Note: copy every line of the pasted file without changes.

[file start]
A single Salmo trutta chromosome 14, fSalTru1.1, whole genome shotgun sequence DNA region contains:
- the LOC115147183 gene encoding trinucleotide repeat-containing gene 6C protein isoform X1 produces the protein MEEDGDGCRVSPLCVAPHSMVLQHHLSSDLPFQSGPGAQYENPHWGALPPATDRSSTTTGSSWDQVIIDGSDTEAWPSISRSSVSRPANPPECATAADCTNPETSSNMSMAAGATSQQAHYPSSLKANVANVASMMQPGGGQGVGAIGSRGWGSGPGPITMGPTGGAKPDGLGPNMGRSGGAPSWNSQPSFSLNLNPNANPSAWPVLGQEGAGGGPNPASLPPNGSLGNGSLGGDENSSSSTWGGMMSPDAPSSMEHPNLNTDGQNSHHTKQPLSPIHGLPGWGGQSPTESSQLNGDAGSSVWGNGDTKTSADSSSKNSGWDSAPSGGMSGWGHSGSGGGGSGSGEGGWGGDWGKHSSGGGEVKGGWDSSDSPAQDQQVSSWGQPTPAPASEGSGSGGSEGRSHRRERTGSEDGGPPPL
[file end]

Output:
A single Salmo trutta chromosome 14, fSalTru1.1, whole genome shotgun sequence DNA region contains:
- the LOC115147183 gene encoding trinucleotide repeat-containing gene 6C protein isoform X1 produces the protein MEEDGDGCRVSPLCVAPHSMVLQHHLSSDLPFQSGPGAQYENPHWGALPPATDRSSTTTGSSWDQVIIDGSDTEAWPSISRSSVSRPANPPECATAADCTNPETSSNMSMAAGATSQQAHYPSSLKANVANVASMMQPGGGQGVGAIGSRGWGSGPGPITMGPTGGAKPDGLGPNMGRSGGAPSWNSQPSFSLNLNPNANPSAWPVLGQEGAGGGPNPASLPPNGSLGNGSLGGDENSSSSTWGGMMSPDAPSSMEHPNLNTDGQNSHHTKQPLSPIHGLPGWGGQSPTESSQLNGDAGSSVWGNGDTKTSADSSSKNSGWDSAPSGGMSGWGHSGSGGGGSGSGEGGWGGDWGKHSSGGGEVKGGWDSSDSPAQDQQVSSWGQPTPAPASEGSGSGGSEGRSHRRERTGSEDGGPPPL